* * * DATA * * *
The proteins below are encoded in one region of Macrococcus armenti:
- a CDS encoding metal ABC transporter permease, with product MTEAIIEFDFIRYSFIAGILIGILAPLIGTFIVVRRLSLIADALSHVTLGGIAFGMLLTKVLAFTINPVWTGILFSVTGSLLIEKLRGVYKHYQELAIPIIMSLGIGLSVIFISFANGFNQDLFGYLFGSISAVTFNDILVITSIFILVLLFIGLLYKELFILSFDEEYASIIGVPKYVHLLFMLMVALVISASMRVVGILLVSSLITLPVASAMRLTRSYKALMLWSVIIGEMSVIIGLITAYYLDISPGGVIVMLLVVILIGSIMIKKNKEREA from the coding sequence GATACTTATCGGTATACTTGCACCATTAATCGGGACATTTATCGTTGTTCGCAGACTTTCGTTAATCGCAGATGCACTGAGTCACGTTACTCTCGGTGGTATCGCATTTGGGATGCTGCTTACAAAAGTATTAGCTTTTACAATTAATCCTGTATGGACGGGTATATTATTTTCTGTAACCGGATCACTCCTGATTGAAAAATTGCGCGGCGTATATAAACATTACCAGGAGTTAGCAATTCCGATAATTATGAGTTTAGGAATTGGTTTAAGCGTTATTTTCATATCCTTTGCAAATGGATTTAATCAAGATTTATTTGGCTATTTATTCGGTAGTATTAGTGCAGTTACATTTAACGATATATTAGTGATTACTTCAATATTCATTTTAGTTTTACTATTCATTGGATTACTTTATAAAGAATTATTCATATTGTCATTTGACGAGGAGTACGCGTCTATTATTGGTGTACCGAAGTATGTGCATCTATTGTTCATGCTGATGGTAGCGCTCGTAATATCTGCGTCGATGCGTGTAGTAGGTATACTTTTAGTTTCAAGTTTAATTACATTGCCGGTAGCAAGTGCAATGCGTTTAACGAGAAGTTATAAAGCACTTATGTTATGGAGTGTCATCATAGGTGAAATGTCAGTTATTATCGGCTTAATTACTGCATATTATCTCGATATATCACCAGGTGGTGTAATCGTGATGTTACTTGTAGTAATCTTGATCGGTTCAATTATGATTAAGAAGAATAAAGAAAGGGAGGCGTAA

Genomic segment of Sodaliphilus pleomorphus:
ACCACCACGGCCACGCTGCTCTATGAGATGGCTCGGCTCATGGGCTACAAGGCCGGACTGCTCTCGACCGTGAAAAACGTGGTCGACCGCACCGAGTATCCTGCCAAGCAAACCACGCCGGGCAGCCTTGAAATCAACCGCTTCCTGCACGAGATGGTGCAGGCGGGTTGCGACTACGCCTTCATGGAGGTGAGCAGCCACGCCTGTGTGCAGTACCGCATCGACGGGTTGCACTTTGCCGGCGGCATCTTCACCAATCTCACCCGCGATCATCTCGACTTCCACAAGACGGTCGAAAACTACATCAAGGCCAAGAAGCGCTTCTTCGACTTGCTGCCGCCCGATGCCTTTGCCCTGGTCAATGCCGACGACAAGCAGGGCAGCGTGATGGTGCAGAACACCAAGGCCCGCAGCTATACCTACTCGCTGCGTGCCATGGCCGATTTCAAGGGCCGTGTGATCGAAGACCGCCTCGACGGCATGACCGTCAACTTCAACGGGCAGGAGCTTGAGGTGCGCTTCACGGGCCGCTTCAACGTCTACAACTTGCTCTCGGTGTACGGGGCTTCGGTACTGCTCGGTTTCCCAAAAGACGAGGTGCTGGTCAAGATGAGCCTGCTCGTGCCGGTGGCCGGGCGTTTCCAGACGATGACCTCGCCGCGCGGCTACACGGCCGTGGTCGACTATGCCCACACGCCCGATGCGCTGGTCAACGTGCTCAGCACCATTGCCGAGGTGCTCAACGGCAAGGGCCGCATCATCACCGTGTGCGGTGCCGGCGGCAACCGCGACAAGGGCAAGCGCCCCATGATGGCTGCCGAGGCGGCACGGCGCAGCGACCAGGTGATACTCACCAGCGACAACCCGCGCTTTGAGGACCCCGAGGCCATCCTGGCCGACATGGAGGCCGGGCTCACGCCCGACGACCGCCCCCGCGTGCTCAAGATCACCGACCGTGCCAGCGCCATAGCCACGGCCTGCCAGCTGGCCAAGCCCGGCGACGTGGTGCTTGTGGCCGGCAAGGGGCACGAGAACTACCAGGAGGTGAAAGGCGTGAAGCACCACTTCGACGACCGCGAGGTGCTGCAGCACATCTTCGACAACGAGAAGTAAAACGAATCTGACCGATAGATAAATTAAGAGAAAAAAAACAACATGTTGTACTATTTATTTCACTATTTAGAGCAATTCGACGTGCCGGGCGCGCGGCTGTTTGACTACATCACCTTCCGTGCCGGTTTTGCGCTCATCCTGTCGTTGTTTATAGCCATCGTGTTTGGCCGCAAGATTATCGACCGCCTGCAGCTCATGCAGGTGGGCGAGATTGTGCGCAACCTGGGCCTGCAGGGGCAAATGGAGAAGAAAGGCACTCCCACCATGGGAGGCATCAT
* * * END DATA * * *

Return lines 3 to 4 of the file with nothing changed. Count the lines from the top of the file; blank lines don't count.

Genomic segment of Sodaliphilus pleomorphus:
ACCACCACGGCCACGCTGCTCTATGAGATGGCTCGGCTCATGGGCTACAAGGCCGGACTGCTCTCGACCGTGAAAAACGTGGTCGACCGCACCGAGTATCCTGCCAAGCAAACCACGCCGGGCAGCCTTGAAATCAACCGCTTCCTGCACGAGATGGTGCAGGCGGGTTGCGACTACGCCTTCATGGAGGTGAGCAGCCACGCCTGTGTGCAGTACCGCATCGACGGGTTGCACTTTGCCGGCGGCATCTTCACCAATCTCACCCGCGATCATCTCGACTTCCACAAGACGGTCGAAAACTACATCAAGGCCAAGAAGCGCTTCTTCGACTTGCTGCCGCCCGATGCCTTTGCCCTGGTCAATGCCGACGACAAGCAGGGCAGCGTGATGGTGCAGAACACCAAGGCCCGCAGCTATACCTACTCGCTGCGTGCCATGGCCGATTTCAAGGGCCGTGTGATCGAAGACCGCCTCGACGGCATGACCGTCAACTTCAACGGGCAGGAGCTTGAGGTGCGCTTCACGGGCCGCTTCAACGTCTACAACTTGCTCTCGGTGTACGGGGCTTCGGTACTGCTCGGTTTCCCAAAAGACGAGGTGCTGGTCAAGATGAGCCTGCTCGTGCCGGTGGCCGGGCGTTTCCAGACGATGACCTCGCCGCGCGGCTACACGGCCGTGGTCGACTATGCCCACACGCCCGATGCGCTGGTCAACGTGCTCAGCACCATTGCCGAGGTGCTCAACGGCAAGGGCCGCATCATCACCGTGTGCGGTGCCGGCGGCAACCGCGACAAGGGCAAGCGCCCCATGATGGCTGCCGAGGCGGCACGGCGCAGCGACCAGGTGATACTCACCAGCGACAACCCGCGCTTTGAGGACCCCGAGGCCATCCTGGCCGACATGGAGGCCGGGCTCACGCCCGACGACCGCCCCCGCGTGCTCAAGATCACCGACCGTGCCAGCGCCATAGCCACGGCCTGCCAGCTGGCCAAGCCCGGCGACGTGGTGCTTGTGGCCGGCAAGGGGCACGAGAACTACCAGGAGGTGAAAGGCGTGAAGCACCACTTCGACGACCGCGAGGTGCTGCAGCACATCTTCGACAACGAGAAGTAAAACGAATCTGACCGATAGATAAATTAAGAGAAAAAAAACAACATGTTGTACTATTTATTTCACTATTTAGAGCAATTCGACGTGCCGGGCGCGCGGCTGTTTGACTACATCACCTTCCGTGCCGGTTTTGCGCTCATCCTGTCGTTGTTTATAGCCATCGTGTTTGGCCGCAAGATTATCGACCGCCTGCAGCTCATGCAGGTGGGCGAGATTGTGCGCAACCTGGGCCTGCAGGGGCAAATGGAGAAGAAAGGCACTCCCACCATGGGAGGCATCAT